Is the C.B.C. going into our province? If it is not, is this one of the areas which are going to be declared open for some private stations? The people of Saskatchewan, I think, would like to know.

I support the setting up of this committee.

Topic:   BROADCASTING
Subtopic:   APPOINTMENT OF SPECIAL COMMITTEE
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PC

John Angus MacLean

Progressive Conservative

Mr. J. A. MacLean (Queens):

Mr. Speaker, I too support the setting up of this committee and I am delighted to see that eventually action is to be taken towards that end. I hope that the committee will be set up very shortly, consistent of course with the rights and the obligations of the members of this house to debate fully this very important subject.

I listened with interest yesterday to the speech of the Minister of Transport (Mr. Chevrier) and I was especially interested in his opening remarks with regard to the fact that in many fields of endeavour in this country we have a situation where there are privately-owned enterprises in a field which is shared by some publicly-owned enterprises as well. In that connection he

Special Committee on Broadcasting cited, and very properly, the fields of transportation' where we have the publicly-owned Canadian National Railways and the privately-owned Canadian Pacific Railway. Then, again, he cited another case-Trans-Canada Air Lines and Canadian Pacific Air Lines.

There are many other cases of this type of situation which one might cite. For example, one could refer to the distribution of electric power in most of the provinces of our country. Then there are our telephone services, some of which are provided by private companies and some by publicly owned crown companies of one kind or another. In the field of broadcasting we have the same situation. We have places where the field is shared by the publicly owned broadcasting system and privately owned broadcasting stations, and consistent with the condition which exists in other fields I think that is right. There is definitely a place for each in our country. There are some services that the publicly owned broadcasting system can provide best. There are some services which by their very nature are money-losing and which the private companies cannot always supply.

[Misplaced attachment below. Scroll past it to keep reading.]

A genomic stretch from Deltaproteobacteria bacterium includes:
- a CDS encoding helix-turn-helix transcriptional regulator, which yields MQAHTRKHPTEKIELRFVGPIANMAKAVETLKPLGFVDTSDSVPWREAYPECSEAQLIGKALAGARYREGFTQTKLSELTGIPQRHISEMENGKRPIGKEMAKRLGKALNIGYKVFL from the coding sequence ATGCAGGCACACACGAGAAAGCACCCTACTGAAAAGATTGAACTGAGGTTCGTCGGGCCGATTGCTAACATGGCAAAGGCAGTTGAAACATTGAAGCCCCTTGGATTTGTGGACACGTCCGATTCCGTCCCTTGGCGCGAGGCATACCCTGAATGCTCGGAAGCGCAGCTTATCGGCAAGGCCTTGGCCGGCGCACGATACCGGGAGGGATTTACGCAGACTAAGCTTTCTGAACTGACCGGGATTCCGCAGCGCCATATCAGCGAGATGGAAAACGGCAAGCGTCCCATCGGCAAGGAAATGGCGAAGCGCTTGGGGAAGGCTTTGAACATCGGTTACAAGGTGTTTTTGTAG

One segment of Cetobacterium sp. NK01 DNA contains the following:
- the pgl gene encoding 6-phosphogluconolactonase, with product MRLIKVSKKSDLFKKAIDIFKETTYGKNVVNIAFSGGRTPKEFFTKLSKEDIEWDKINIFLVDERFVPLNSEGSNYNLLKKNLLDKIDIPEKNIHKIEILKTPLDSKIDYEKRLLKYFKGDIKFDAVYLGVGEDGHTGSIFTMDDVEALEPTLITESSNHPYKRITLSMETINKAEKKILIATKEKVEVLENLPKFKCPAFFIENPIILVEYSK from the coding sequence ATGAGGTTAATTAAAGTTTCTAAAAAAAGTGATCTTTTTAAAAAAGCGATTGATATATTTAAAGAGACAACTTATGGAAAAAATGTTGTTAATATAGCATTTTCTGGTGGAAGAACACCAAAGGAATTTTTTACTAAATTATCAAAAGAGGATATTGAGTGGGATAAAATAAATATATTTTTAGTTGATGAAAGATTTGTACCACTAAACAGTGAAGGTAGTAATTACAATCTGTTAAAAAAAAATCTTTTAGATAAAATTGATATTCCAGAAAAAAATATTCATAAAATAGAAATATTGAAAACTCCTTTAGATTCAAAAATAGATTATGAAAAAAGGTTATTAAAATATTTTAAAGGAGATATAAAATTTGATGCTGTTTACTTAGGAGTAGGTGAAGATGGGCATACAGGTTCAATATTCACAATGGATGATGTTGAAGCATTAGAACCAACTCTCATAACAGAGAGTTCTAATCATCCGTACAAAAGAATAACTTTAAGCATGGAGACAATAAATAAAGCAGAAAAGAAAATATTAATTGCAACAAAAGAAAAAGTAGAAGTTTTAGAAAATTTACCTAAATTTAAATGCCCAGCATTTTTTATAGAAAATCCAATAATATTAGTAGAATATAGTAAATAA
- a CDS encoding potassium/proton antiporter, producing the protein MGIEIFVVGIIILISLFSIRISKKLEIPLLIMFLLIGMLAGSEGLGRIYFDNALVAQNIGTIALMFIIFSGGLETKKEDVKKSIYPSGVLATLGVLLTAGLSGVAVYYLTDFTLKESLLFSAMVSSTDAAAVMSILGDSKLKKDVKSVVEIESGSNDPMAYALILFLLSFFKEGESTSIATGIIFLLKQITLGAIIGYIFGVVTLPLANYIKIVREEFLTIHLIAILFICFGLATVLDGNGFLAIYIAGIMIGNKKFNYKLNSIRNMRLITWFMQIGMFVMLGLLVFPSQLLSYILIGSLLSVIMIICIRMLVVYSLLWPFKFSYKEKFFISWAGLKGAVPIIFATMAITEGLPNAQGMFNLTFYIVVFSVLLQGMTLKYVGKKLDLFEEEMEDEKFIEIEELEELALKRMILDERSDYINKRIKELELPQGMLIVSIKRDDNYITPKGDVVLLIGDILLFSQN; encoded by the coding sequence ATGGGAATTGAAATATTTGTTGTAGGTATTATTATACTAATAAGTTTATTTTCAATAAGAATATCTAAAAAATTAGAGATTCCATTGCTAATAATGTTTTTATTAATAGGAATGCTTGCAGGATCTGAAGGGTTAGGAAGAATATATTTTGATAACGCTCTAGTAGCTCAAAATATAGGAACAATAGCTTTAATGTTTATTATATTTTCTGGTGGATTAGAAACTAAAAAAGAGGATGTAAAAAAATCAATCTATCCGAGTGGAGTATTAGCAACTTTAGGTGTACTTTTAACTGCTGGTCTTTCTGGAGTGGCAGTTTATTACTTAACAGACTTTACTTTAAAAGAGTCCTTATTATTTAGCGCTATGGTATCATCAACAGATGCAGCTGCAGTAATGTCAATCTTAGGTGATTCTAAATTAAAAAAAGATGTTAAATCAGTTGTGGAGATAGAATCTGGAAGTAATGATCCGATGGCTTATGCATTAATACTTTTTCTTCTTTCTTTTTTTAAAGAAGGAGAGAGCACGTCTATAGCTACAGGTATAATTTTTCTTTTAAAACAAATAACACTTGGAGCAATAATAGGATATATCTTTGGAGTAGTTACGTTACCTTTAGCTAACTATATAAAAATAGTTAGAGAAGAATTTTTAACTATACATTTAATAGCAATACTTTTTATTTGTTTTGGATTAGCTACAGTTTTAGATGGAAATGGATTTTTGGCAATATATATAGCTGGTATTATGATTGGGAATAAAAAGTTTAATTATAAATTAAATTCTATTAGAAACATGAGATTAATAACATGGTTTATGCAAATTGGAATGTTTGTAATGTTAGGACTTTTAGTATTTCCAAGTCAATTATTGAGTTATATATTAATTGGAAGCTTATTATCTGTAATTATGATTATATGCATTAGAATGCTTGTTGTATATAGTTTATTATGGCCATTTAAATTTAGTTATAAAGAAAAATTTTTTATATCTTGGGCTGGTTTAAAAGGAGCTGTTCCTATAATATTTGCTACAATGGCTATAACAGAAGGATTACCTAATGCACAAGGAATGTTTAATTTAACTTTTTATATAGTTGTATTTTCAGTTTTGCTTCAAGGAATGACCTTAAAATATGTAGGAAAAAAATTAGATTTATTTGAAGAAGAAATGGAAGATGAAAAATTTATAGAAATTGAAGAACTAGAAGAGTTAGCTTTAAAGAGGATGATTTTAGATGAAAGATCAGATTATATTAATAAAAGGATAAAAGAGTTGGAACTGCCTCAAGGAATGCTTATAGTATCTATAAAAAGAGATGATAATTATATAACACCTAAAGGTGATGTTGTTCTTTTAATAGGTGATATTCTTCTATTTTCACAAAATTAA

On the other hand there are certain services that the publicly owned system cannot very well provide such as local services and so forth. Because there is a place for publicly owned radio it does not necessarily mean that there is no place for privately owned stations, although that is what many people try to argue. However, I think all parties in the house recognize the fact that there is a place for private broadcasting, and I think that the vast majority of the Canadian people recognize that as well. The royal commission on national development in the arts, letters and sciences also recognized that fact. I should like to quote from page 281 of their report where they say in part: